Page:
Aware of the growing strategic importance of water reserves, the Americas are making final preparations to inaugurate the Hemispheric Water Security Observatory, an initiative being pushed by the College of Mexico and backed by the main regional and hemispheric organizations.
Representatives of the Organization of American States, the Inter-American Development Bank, CAF-Development Bank of Latin America, the United Nations Educational, Scientific and Cultural Organization and the U.N. Environment Program met earlier this month to move forward on the project.
"Water security is the world's fashionable issue," said Judith Dominguez, the coordinator of the doctoral program in Urban and Environmental Studies at the prestigious College of Mexico, which is where the talks are being held, told EFE in an interview.
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The issue's importance is highlighted by the fact that "all the big banks, not only the World Bank, but all the commercial banks have been making strategic studies on the issue of water for at least the past 10 years," said Dominguez, who is hosting the meetings.
She said that the Observatory's mission is "to contribute toward making better decisions" for all social actors, including citizens and the private sector.
The aim "is not to monitor and criticize the governments' activities," but rather "to contribute with strategic studies, without duplicating what the governmental institutions are already doing," she said.
According to the working document of the preparatory meetings, to which EFE received access, "Forty-seven percent of the world's resources are found" in the Americas, but "multiple factors have created an adverse scenario for the sustainability of hydric resources" in the hemisphere.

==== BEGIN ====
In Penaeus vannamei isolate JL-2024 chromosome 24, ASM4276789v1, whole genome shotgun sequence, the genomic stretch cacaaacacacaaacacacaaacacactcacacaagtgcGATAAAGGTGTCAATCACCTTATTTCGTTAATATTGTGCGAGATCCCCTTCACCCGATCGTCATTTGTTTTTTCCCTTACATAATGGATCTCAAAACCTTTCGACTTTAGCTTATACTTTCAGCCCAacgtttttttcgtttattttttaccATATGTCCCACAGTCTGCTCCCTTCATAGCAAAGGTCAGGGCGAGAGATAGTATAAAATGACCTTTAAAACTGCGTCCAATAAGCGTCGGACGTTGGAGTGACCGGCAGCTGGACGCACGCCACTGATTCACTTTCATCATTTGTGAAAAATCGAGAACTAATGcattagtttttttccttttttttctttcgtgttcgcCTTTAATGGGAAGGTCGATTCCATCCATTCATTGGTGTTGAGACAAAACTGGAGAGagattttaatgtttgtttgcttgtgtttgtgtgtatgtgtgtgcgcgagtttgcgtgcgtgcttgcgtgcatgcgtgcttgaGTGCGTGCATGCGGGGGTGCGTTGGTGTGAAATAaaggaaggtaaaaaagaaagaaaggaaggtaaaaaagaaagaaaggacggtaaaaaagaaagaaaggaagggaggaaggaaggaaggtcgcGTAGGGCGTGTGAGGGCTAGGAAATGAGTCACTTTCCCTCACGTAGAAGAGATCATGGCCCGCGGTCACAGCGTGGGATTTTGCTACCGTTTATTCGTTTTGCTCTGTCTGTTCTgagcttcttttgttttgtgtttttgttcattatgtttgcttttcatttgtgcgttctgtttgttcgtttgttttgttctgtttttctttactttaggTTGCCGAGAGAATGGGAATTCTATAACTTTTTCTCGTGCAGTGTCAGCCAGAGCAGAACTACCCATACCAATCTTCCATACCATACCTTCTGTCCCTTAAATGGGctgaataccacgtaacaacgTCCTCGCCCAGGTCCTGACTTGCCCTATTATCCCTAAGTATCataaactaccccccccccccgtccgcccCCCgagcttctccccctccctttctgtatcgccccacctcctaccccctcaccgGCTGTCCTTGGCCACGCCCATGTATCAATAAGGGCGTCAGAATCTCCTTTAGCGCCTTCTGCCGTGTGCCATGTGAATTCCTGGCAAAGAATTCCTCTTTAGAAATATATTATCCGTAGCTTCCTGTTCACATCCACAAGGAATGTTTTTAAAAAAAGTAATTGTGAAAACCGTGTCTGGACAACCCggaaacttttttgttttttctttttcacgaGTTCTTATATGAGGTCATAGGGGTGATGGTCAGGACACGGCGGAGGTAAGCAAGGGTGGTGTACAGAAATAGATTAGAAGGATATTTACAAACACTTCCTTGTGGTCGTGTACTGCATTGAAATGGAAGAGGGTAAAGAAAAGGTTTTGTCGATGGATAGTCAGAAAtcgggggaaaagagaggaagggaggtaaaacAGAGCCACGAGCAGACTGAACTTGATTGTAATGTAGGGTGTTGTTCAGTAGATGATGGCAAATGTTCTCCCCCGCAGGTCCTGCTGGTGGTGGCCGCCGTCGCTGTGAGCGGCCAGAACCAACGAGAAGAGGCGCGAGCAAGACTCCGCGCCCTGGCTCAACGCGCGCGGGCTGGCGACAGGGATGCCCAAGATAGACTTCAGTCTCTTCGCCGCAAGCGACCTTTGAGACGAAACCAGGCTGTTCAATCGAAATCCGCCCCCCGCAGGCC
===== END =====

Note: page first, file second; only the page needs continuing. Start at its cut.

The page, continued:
Dominguez said that the Americas "are a region with a lot of water, badly distributed" because, above all, "it's in Canada and South America," the latter of which contains "the world's second-largest aquifer, the Guarani."
Perhaps "the United States and Canada don't need" the Observatory's help, particularly the latter, which "is an example of governance in the issue," Dominguez said, but Mexico "has a problem of (water) scarcity in the north" due to "over-allocation" and "illegal extraction" of underground water resources, "and of water abundance, albeit badly managed, in the south."
And "certain countries in the short term have a potential conflict, including cross-border (conflicts) over water," she said.
Central America is experiencing "a highly conflictive climate" as a result of projects linked to its aquifers, including hydroelectric projects, which could provide energy self-sufficiency to the region with clean energy, and Haiti and Belize — each under its own circumstances — are "almost having armed conflicts" over their water resources.
The effects of climate change on the Andes glaciers was another issue analyzed at the meetings, where representatives of the future observatory agreed to quickly distribute "key studies" prepared but never released by the institutions.
"In contrast with other regions ... we have water. The problem is with its management. We have to call attention to the fact that we're in time to look at this. If we manage it badly, the problem will not be the lack of water but the poor quality of water, and resolving it will be more difficult," Dominguez said.